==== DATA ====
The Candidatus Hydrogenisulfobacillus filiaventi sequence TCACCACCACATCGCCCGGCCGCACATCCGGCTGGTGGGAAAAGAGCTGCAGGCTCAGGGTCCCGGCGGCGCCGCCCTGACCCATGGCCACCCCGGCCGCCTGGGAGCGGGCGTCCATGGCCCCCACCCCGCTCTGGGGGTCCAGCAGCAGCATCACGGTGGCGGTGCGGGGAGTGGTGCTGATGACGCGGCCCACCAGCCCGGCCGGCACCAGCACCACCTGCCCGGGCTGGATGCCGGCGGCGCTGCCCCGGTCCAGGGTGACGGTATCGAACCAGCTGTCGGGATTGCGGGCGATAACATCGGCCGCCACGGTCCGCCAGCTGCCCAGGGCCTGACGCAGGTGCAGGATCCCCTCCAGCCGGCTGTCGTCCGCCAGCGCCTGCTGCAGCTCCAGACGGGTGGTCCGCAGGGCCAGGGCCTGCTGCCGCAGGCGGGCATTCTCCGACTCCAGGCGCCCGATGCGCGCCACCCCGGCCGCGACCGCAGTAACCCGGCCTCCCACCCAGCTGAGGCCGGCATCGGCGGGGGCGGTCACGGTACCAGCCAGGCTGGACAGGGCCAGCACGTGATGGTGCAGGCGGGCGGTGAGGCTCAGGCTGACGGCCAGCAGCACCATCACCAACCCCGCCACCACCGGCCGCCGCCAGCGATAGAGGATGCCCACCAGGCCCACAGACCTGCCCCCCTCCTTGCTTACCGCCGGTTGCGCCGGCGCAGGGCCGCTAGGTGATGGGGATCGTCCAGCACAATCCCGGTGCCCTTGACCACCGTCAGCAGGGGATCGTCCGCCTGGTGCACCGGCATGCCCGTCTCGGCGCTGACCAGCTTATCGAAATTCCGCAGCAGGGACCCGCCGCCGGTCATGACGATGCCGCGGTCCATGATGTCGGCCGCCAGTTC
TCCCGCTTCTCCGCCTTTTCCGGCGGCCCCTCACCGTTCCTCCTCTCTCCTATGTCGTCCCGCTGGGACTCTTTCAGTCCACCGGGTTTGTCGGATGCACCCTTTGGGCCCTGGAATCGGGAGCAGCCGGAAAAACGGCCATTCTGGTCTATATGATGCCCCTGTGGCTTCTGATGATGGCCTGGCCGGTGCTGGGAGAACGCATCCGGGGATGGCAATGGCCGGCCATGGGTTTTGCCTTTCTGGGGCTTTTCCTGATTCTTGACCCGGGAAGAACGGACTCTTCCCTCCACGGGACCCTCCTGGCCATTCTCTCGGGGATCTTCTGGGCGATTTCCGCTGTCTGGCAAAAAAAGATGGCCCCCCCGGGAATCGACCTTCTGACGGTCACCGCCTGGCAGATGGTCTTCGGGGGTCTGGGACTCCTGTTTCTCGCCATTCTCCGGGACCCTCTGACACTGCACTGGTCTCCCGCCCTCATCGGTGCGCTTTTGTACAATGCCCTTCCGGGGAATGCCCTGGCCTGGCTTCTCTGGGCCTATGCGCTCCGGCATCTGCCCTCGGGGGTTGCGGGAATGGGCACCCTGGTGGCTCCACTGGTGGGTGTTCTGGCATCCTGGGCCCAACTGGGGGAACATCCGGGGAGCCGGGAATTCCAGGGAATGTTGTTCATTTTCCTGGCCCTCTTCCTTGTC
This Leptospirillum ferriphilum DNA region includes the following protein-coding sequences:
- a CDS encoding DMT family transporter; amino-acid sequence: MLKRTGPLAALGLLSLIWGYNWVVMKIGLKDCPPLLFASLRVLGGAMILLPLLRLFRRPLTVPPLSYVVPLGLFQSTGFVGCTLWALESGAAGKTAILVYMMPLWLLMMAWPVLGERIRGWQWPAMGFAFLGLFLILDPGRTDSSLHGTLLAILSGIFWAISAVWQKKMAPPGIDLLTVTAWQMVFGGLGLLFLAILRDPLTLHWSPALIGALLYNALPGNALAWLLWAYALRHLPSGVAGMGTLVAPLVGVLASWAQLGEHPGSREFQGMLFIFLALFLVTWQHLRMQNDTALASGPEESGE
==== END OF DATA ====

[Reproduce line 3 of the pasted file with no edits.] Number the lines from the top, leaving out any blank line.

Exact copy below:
This Leptospirillum ferriphilum DNA region includes the following protein-coding sequences: